Meanwhile, in a video statement released online, CPI national secretary K Narayana said, "We strongly condemn the arrest of well-known Left intellectual Varavara Rao. How can the Pune police come here conduct a search? What is the state government doing and behaving as if nothing is happening? From when the Modi-government has come into power, they are trying to kill intellectuals."

"They killed Govind Pansare, Gauri Lankesh and Kalburgi and they have also imprisoned GN Saibaba. They have arrested Varavara Rao only with the intention of killing him. Is the PM really that weak, to be killed so easily?" he asked.

The Background

In June, police in Pune had allegedly recovered a letter mentioning a plan to assassinate Modi from the house of one of the five persons arrested in connection with the Bhima-Koregaon violence.

The letter written by a person identified only as 'R' reportedly mentions a plot to kill the prime minister on the lines of former prime minister Rajiv Gandhi.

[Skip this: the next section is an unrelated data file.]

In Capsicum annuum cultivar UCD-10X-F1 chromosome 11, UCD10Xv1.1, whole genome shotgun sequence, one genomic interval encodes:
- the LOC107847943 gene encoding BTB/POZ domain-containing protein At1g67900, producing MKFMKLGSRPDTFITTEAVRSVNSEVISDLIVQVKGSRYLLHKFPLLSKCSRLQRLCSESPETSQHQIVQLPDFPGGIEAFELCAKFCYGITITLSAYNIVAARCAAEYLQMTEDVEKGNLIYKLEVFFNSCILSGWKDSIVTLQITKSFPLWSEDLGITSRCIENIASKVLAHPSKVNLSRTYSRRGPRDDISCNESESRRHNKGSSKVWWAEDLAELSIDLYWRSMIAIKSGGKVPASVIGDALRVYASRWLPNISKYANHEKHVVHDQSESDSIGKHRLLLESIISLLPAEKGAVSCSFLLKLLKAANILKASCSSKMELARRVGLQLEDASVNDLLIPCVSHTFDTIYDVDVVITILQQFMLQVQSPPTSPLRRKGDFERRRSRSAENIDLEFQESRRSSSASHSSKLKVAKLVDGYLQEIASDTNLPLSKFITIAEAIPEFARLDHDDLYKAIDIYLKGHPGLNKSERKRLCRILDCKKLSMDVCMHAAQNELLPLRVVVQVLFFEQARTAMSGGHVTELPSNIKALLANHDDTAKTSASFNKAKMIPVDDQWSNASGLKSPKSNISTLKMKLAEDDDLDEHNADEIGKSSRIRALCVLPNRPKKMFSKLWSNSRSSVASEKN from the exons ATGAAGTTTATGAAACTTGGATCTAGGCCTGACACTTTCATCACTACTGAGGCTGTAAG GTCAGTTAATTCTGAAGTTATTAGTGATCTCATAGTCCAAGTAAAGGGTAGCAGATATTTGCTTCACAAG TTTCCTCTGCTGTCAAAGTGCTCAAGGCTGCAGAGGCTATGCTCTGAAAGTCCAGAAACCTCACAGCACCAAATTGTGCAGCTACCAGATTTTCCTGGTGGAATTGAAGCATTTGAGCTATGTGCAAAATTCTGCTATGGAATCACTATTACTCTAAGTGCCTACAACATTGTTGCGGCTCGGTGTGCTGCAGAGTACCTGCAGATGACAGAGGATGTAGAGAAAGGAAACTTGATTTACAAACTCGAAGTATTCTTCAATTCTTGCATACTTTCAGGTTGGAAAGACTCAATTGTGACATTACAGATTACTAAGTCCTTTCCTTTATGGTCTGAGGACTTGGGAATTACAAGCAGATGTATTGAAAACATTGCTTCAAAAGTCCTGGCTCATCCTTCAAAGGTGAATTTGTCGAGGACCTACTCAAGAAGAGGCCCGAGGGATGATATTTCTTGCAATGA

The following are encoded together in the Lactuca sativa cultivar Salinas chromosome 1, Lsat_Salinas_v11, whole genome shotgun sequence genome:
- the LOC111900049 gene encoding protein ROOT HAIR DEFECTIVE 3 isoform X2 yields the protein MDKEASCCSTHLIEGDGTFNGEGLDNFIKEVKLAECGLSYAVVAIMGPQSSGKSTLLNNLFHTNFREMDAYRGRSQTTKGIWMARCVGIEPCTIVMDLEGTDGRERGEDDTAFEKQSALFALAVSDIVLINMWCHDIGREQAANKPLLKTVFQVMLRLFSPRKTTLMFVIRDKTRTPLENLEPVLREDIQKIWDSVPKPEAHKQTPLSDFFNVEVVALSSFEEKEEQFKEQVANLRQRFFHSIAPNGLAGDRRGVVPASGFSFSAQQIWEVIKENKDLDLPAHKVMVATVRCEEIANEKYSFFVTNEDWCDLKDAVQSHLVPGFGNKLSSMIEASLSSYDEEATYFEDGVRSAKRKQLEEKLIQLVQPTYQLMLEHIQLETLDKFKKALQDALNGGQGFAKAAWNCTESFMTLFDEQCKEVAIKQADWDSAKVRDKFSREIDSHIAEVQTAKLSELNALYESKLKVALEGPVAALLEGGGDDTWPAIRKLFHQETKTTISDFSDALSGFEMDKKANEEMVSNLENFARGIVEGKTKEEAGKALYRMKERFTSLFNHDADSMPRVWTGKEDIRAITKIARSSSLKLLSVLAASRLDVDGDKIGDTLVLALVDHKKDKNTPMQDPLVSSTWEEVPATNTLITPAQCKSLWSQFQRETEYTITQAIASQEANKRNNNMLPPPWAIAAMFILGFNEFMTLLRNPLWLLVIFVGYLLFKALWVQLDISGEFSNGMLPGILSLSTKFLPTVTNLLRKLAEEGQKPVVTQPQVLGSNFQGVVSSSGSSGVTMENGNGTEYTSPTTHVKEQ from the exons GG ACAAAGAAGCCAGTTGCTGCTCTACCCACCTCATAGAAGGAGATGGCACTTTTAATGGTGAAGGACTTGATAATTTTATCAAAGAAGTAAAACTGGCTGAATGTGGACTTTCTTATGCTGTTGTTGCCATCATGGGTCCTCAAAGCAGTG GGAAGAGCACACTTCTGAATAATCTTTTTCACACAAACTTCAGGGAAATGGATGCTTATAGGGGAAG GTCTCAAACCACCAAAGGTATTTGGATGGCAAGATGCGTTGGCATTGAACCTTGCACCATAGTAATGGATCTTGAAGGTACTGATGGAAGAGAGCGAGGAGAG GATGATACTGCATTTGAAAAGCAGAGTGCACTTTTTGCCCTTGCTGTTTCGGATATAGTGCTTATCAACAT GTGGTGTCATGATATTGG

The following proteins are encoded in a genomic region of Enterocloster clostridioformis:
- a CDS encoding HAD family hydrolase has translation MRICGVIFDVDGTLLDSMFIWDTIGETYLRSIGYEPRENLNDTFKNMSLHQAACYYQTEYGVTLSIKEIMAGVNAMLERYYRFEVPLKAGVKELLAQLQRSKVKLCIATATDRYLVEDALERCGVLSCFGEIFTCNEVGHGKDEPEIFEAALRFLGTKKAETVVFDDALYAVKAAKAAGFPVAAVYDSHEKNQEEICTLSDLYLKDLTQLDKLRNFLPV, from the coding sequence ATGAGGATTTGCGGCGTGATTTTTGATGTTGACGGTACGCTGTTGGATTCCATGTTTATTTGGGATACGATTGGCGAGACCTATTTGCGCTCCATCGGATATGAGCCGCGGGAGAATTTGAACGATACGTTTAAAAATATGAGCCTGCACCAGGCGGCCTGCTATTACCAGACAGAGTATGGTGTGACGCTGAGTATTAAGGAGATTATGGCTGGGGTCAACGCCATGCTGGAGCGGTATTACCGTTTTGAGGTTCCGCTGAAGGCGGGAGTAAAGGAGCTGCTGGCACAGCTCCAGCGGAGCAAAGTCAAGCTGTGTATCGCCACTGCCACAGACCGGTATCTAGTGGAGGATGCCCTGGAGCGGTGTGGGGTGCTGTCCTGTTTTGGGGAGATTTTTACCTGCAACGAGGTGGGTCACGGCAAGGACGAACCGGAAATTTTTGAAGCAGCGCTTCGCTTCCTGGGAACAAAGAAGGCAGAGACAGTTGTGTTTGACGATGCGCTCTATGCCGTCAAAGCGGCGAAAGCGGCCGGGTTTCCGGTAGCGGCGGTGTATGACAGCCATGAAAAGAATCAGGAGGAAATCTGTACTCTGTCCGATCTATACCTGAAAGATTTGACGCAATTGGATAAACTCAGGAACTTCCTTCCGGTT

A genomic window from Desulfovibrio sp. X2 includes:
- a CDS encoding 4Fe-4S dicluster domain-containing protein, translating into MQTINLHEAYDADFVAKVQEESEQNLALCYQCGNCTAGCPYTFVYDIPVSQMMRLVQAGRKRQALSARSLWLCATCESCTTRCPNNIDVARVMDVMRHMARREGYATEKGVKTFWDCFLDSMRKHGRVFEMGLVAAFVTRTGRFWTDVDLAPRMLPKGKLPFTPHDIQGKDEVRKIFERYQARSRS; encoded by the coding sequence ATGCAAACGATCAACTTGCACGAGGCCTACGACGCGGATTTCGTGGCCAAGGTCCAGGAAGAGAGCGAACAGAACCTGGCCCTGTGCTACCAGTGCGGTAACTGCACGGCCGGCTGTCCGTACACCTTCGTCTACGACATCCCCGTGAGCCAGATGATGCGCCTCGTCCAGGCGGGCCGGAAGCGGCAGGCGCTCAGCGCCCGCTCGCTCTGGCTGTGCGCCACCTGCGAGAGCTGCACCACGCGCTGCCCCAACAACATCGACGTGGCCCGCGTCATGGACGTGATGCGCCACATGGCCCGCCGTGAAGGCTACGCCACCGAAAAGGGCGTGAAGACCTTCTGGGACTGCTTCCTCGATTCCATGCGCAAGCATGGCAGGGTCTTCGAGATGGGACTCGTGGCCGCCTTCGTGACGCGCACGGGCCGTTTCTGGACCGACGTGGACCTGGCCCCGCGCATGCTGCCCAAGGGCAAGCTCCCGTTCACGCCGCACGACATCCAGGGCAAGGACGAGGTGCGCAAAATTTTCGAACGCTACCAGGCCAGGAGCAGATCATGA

It also referred to requirement of Rs 8 crore to purchase a M-4 rifle and four lakh rounds to execute the plot. The letter reportedly mentions Varvara Rao's name.

Varvara Rao, who heads 'Veerasam', an association of revolutionary writers, had strongly denied the allegations. He had said that all five arrested in the case were working for the betterment of downtrodden.

Speaking to reporters in Hyderabad at the time, Rao had said, “I have absolutely nothing to do with the claims made in the letter. The police cannot do anything other than arrest me and foist false cases against me. The people arrested by the Pune police had all been working for the downtrodden and the release of political prisoners. They are not involved in murder politics.”

He had also alleged that the letter was planted.

(This article was first published on The News Minute and has been republished in an arrangement.)